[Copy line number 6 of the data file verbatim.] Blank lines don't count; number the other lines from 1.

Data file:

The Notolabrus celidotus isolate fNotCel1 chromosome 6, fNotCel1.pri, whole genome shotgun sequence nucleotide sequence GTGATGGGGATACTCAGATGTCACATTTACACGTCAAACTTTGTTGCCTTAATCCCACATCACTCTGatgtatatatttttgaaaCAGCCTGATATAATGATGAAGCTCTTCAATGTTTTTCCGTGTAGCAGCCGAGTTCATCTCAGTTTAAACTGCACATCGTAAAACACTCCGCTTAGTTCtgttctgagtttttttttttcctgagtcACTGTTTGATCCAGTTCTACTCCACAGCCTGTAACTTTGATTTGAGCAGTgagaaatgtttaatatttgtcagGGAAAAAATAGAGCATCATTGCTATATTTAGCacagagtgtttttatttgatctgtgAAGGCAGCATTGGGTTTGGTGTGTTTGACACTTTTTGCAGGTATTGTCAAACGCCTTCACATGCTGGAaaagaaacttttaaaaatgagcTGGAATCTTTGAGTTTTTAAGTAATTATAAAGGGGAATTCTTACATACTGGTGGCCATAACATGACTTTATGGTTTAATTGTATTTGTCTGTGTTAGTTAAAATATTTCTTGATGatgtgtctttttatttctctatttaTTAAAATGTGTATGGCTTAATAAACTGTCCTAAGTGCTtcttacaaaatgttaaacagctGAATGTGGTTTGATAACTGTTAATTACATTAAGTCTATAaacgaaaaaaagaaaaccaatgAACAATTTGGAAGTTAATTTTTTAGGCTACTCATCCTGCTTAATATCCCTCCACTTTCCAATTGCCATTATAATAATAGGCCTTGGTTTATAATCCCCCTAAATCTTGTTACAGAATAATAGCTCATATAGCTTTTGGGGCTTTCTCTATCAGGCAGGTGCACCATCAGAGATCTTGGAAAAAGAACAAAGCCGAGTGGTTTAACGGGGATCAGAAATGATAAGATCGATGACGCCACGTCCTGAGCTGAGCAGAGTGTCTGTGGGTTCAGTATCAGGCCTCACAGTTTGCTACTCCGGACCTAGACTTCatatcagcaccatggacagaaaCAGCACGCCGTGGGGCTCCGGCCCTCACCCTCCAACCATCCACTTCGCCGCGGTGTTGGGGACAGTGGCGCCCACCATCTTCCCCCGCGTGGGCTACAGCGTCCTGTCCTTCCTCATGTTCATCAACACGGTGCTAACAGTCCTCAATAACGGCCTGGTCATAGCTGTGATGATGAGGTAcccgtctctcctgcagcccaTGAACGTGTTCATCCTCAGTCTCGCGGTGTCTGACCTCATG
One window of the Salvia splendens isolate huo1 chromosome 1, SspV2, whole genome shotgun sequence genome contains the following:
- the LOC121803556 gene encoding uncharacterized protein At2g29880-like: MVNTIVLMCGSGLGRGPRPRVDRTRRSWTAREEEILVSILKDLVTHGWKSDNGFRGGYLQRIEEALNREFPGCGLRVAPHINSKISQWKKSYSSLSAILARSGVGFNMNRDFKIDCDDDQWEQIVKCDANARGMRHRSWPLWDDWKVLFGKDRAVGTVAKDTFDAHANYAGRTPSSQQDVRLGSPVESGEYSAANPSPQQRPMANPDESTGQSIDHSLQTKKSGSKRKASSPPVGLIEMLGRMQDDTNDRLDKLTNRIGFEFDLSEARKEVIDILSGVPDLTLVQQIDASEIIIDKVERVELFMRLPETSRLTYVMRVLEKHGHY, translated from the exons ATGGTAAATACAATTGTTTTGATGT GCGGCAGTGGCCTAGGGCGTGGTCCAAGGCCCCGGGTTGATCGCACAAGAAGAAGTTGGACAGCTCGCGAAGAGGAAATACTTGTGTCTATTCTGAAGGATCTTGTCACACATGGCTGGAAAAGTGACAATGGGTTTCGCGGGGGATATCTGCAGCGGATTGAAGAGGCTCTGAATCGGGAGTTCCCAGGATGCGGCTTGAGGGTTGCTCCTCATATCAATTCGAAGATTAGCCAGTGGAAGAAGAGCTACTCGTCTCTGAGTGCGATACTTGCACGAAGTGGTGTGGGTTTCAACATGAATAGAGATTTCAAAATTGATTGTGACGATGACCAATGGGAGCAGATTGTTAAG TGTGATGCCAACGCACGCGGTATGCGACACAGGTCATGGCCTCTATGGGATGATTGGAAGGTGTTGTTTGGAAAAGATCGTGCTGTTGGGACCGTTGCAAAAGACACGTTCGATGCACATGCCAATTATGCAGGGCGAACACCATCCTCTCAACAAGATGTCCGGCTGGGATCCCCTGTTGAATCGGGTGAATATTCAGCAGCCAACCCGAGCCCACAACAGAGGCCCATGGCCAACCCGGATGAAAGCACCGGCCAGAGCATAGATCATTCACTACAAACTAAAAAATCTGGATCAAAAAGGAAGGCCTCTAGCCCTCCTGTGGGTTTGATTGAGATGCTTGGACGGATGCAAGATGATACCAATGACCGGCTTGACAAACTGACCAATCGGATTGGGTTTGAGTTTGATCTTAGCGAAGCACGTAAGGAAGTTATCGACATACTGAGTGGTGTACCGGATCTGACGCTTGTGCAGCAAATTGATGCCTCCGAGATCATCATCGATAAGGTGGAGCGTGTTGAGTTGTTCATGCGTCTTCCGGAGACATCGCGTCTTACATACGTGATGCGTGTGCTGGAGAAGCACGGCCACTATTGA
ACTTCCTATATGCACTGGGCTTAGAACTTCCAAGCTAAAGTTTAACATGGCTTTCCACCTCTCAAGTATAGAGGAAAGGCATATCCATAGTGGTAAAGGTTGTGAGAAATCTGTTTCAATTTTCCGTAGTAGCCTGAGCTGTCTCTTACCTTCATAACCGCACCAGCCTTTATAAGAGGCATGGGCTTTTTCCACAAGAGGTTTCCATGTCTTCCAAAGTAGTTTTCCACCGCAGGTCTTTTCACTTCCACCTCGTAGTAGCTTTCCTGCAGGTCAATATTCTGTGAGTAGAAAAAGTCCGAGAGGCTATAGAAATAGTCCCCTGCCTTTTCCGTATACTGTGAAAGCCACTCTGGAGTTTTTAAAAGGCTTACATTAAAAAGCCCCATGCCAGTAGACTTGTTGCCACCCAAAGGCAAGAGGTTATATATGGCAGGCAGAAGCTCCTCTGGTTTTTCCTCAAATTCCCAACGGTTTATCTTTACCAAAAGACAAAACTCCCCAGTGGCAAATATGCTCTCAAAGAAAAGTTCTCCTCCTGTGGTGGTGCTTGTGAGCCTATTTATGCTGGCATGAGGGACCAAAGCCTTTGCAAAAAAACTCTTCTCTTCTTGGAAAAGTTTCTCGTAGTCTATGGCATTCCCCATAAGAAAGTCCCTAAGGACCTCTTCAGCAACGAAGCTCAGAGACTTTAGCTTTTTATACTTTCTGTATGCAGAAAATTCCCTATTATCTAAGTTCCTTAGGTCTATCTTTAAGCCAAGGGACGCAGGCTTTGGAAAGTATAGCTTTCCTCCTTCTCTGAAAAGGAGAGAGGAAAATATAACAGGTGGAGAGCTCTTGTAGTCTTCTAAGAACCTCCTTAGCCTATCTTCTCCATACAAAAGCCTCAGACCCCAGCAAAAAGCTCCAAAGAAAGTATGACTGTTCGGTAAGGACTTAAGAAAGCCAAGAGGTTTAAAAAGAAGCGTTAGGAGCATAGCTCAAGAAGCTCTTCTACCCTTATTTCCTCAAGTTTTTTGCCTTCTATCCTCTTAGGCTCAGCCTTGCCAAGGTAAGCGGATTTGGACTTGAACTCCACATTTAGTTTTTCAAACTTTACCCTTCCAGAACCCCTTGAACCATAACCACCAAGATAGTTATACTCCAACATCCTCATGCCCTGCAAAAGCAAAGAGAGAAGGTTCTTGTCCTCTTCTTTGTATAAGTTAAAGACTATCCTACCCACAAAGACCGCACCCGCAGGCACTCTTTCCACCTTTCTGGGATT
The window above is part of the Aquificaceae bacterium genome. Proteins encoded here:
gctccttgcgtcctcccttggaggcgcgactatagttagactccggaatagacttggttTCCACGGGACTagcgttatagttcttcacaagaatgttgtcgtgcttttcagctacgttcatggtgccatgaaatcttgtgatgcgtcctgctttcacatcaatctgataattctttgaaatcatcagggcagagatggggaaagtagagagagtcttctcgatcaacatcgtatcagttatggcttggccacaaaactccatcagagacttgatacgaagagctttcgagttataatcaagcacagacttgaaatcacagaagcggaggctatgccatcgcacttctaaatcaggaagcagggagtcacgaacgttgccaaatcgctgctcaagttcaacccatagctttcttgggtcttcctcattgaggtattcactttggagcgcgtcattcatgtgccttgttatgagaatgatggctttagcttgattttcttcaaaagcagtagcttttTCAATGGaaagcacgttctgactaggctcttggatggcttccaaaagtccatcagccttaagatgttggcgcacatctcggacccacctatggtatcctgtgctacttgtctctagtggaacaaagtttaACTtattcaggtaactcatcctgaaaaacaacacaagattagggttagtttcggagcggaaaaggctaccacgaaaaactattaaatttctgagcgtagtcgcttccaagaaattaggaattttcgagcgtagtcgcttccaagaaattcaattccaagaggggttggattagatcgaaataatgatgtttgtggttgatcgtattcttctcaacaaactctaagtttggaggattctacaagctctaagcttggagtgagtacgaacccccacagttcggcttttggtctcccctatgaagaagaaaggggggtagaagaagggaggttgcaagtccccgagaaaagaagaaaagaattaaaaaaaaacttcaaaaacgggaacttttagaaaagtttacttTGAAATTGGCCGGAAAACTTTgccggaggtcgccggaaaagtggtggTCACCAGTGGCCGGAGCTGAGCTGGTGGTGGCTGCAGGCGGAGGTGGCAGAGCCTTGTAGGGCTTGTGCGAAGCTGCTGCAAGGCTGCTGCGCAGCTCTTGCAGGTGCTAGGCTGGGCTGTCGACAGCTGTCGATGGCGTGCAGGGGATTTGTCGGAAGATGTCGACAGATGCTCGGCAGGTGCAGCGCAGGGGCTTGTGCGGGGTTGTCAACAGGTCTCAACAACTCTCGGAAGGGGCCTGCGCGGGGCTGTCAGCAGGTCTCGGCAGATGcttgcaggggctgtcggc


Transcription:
gctccttgcgtcctcccttggaggcgcgactatagttagactccggaatagacttggttTCCACGGGACTagcgttatagttcttcacaagaatgttgtcgtgcttttcagctacgttcatggtgccatgaaatcttgtgatgcgtcctgctttcacatcaatctgataattctttgaaatcatcagggcagagatggggaaagtagagagagtcttctcgatcaacatcgtatcagttatggcttggccacaaaactccatcagagacttgatacgaagagctttcgagttataatcaagcacagacttgaaatcacagaagcggaggctatgccatcgcacttctaaatcaggaagcagggagtcacgaacgttgccaaatcgctgctcaagttcaacccatagctttcttgggtcttcctcattgaggtattcactttggagcgcgtcattcatgtgccttgttatgagaatgatggctttagcttgattttcttcaaaagcagtagcttttTCAATGGaaagcacgttctgactaggctcttggatggcttccaaaagtccatcagccttaagatgttggcgcacatctcggacccacctatggtatcctgtgctacttgtctctagtggaacaaagtttaACTtattcaggtaactcatcctgaaaaacaacacaagattagggttagtttcggagcggaaaaggctaccacgaaaaactattaaatttctgagcgtagtcgcttccaagaaattaggaattttcgagcgtagtcgcttccaagaaattcaattccaagaggggttggattagatcgaaataatgatgtttgtggttgatcgtattcttctcaacaaactctaagtttggaggattctacaagctctaagcttggagtgagtacgaacccccacagttcggcttttggtctcccctatgaagaagaaaggggggtagaagaagggaggttgcaagtccccgagaaaagaagaaaagaattaaaaaaaaacttcaaaaacgggaacttttagaaaagtttacttTGAAATTGGCCGGAAAACTTTgccggaggtcgccggaaaagtggtggTCACCAGTGGCCGGAGCTGAGCTGGTGGTGGCTGCAGGCGGAGGTGGCAGAGCCTTGTAGGGCTTGTGCGAAGCTGCTGCAAGGCTGCTGCGCAGCTCTTGCAGGTGCTAGGCTGGGCTGTCGACAGCTGTCGATGGCGTGCAGGGGATTTGTCGGAAGATGTCGACAGATGCTCGGCAGGTGCAGCGCAGGGGCTTGTGCGGGGTTGTCAACAGGTCTCAACAACTCTCGGAAGGGGCCTGCGCGGGGCTGTCAGCAGGTCTCGGCAGATGcttgcaggggctgtcggc